What a very odd argument. Who’s asking for handouts? United fans built this club by paying money at the turnstiles, buying shirts and other merchandise and since 1992 paying for Sky Sports subscriptions. In its 132-year history, the club has never had a rich owner who invested his own money in funding the team.
Let’s be really clear the Glazers have invested not a penny of their own money in United’s infrastructure or playing staff. So to credit them with any success on the pitch is nonsense, which even the Glazers’ own PR stooge would stop short of. The person to thank for that is Sir Alex Ferguson.
The club was run very profitably and able to spend healthily in the transfer market before the family took over, while keeping ticket prices reasonable. Four years of the Glazers and the club’s in massive debt, transfer spending can only be from borrowed money and ticket prices have almost doubled.
You talk about revenues so let’s talk about where that’s come from. By far the largest increase is in media rights: the new Sky contract and Champions League money. The first is through collective bargaining, the second based on two finals in two years. If god forbid United is knocked out by Milan we’ll see a drop in revenues next year. The second largest increase in revenues has been in matchday – a direct result of the massive increase in ticket prices. Third is commercial – which we can attribute to the Glazers. That’s a 13m increase over four years. I’m thinking 700m debt for a 13m increase in commercial turnover isn’t a great deal for the club.
So I’ll ask again. What have the Glazers ever done for us?
Same IP address, same a**hole. Hats off Ed for bothering to converse with the tool.
Robert, How well do you know Jonathan Moore then to make that conclusion? Do you work in the high yield bond market?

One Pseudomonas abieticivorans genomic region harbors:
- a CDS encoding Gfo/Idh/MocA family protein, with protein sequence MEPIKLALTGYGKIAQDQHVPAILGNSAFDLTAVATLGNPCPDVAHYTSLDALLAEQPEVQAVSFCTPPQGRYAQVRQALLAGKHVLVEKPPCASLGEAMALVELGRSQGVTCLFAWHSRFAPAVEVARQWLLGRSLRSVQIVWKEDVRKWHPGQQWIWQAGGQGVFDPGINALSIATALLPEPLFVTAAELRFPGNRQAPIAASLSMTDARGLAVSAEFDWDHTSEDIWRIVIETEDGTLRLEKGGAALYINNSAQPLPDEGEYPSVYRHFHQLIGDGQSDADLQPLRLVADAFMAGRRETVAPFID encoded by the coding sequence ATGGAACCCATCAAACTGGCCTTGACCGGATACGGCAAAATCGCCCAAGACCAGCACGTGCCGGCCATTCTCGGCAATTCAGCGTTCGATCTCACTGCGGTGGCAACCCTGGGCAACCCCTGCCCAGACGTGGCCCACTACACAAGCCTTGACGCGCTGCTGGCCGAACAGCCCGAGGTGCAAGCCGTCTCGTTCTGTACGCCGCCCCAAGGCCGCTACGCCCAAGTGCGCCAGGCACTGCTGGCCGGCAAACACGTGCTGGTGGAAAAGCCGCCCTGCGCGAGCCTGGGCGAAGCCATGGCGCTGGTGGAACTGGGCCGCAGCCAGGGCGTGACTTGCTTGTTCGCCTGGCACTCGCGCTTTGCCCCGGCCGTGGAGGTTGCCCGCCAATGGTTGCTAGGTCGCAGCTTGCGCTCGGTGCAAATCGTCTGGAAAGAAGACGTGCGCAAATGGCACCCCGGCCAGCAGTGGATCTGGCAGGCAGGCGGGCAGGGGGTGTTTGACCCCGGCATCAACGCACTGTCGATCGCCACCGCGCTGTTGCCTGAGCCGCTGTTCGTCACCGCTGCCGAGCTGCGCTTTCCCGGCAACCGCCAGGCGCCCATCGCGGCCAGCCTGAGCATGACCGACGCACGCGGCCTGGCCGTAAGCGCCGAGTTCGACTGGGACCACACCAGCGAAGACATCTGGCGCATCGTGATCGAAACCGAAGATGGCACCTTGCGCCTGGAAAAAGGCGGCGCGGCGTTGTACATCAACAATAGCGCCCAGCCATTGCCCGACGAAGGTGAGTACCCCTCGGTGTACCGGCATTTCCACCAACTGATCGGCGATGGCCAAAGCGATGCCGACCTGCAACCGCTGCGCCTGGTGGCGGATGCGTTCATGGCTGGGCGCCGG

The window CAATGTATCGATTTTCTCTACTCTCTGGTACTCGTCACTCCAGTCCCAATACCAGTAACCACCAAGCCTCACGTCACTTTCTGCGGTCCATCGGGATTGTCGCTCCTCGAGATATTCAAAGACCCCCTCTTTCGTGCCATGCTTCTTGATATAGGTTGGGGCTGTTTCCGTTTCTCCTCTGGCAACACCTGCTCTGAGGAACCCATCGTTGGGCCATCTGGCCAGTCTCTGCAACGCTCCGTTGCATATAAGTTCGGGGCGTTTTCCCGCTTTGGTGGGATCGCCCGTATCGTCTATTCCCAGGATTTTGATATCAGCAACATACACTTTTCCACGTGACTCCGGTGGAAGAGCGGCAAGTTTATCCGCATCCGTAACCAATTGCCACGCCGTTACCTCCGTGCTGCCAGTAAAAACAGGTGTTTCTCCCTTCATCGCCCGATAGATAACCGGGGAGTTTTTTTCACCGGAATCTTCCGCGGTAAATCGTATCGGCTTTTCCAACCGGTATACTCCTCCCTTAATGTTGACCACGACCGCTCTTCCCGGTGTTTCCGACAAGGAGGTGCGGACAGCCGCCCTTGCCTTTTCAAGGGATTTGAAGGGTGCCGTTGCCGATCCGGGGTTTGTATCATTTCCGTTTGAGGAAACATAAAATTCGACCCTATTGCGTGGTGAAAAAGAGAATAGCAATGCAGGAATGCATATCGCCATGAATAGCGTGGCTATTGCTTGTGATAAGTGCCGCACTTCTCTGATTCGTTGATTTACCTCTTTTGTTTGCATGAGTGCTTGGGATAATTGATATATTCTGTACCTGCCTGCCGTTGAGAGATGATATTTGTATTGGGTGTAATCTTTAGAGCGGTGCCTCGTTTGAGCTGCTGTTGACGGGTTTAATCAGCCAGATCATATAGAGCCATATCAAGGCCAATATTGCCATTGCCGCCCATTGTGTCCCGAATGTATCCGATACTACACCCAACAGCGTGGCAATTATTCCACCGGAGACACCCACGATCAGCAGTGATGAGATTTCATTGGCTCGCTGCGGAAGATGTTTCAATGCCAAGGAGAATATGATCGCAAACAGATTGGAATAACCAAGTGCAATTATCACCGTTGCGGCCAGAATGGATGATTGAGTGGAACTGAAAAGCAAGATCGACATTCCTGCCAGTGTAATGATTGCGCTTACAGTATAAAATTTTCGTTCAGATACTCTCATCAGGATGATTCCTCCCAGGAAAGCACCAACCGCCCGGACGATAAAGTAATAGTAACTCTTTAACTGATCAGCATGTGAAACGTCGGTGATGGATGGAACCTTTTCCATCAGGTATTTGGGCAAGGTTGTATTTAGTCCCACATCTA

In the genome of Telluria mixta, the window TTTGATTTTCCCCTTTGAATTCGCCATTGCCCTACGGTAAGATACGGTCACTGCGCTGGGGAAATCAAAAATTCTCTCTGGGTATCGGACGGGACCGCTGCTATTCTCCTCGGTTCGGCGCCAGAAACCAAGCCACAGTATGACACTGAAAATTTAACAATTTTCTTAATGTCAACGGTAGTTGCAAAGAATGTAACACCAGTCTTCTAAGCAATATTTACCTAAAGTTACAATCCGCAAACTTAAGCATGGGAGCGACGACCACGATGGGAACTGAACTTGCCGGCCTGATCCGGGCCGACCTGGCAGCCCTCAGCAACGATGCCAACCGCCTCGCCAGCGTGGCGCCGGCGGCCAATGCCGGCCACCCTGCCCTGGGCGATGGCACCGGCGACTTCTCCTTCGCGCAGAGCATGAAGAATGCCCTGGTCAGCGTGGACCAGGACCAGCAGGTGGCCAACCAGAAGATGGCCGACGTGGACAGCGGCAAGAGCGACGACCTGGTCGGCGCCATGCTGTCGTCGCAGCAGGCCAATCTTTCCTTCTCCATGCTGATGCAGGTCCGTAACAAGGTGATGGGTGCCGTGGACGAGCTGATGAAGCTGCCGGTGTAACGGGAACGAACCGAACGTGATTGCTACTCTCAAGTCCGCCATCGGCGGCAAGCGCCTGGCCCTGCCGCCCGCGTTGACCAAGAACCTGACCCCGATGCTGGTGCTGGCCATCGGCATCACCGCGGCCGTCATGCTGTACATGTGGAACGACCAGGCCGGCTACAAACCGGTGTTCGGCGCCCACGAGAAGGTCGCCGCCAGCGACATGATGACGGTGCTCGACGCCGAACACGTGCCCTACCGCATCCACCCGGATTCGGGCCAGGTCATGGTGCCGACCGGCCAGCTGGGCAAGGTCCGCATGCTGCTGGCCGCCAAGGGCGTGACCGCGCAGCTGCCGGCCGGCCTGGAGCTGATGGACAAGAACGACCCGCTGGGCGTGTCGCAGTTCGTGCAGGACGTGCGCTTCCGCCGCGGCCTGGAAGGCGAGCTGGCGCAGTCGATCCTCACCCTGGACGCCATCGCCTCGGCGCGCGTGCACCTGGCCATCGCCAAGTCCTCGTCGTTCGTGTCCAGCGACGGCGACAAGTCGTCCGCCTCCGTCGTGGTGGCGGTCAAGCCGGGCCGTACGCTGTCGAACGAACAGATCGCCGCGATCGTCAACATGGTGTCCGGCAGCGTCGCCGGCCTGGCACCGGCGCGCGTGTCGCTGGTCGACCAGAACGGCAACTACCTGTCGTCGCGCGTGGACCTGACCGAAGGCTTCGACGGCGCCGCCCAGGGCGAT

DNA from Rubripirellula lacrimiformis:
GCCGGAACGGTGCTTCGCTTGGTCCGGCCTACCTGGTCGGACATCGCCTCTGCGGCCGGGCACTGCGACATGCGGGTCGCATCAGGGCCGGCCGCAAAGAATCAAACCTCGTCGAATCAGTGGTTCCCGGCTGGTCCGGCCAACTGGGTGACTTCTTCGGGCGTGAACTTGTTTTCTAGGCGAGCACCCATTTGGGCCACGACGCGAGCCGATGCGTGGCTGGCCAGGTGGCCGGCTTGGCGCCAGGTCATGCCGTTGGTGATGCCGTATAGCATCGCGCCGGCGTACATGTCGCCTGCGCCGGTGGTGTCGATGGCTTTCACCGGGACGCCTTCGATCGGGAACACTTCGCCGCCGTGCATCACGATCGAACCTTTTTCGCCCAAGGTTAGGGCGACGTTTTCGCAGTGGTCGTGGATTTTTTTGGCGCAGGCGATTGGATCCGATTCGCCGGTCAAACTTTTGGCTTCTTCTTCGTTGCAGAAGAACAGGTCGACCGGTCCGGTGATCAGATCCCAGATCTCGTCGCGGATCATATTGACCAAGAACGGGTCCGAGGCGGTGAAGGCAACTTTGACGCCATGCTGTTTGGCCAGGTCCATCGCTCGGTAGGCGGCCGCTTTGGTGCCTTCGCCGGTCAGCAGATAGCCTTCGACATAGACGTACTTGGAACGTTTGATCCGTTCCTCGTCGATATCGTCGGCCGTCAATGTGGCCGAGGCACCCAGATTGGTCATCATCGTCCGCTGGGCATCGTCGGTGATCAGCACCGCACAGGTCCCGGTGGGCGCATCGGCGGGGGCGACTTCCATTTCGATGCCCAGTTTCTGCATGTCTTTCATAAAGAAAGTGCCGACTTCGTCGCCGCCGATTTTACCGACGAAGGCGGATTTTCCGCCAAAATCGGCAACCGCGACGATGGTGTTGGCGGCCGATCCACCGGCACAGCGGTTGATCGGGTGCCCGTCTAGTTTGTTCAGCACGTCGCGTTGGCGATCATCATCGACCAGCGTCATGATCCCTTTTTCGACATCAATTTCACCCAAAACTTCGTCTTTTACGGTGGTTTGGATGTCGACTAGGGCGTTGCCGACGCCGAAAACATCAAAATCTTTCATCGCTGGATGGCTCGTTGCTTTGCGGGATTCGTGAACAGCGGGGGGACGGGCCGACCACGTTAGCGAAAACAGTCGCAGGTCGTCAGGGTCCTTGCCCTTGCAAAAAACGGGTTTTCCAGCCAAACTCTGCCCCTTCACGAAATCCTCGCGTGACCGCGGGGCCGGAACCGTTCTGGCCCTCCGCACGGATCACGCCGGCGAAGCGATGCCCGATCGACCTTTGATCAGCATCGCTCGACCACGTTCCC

David P actually I know the firm he works for quite well. I would say better than most if not all on this site. Ed you never jumped on this and put it up , wonder why maybe because it says the bond issue is good. http://www.citywire.co.uk/personal/-/news/money-property-and-tax/content.aspx?ID=376647&Page=1
I read that – didn’t seem like a ‘news’ story. There’s nothing new in there. “It was an interesting presentation and not a bad business but the yield price is not right, especially when a lot of other companies are coming to the market offering much better value.” – this is being said time and again so we’ll see when the price is finally set next week. United may well end up paying a yield of 9.5 or 10% rather than 8%. That’s millions of pounds each year.
You’re not the only one who knows the City, difference is you’re struggling to articulate any kind of coherent argument.
I do not need an argument. The bond will get away and prove you wrong but that’s not new.
And here’s another one Robert, from Fred Done one of the best known local businessmen. http://www.crainsmanchesterbusiness.co.uk/article/20100115/FREE/100119899/1012
“As an investment, I would not touch it with a barge pole.”
In any case the bond will be subscribed up to £500m because in context it’s a tiny fraction of the £45 billion new bond market this year but United will have to raise the yield to do it, possibly up to 10%. That’s going to cost millions more – possibly up to £50 million a year in interest. Plus the interest on the remaining PIK loans, and £100 million of principal debt left, means United’s total interest outlay won’t be much less than the £70 million it is now. That’s without paying down debt which the Glazers have no intention of doing before they asset strip the club and f*ck off between now and maturity of the bond.
£720+ million debt right now. £300 million drained out of the club in interest and ‘payments’ to the mercenary Glazers in their 4 1/2 years in charge. Ticket prices doubled. Net transfer spending negative.
“The material theft of a Manchester institution,” Andy Walsh called it and he was right.
I’ll ask again Robert, for a final time, what have the Glazers ever done for us?
Robert, I am actually a client of his firm as well and he has a decent reputation. He’s a former Morgan Stanley analyst of many years and speaks to a lot of buy side funds like mine – we find him very credible. The point he was making as I read his actual note to clients (which I think was overblown by the press) is that the deal doesn’t look great value relative to other high yield bond deals at the moment and will struggle to get support from such investors. I’ve no doubt the deal will get done (at the right price) because they are marketing it globally so there will be funds in Asia and US, as well as some here, who will buy it. It’s “only” £500mm at the end of the day. Virgin Media raised £1.5bn last week with ease.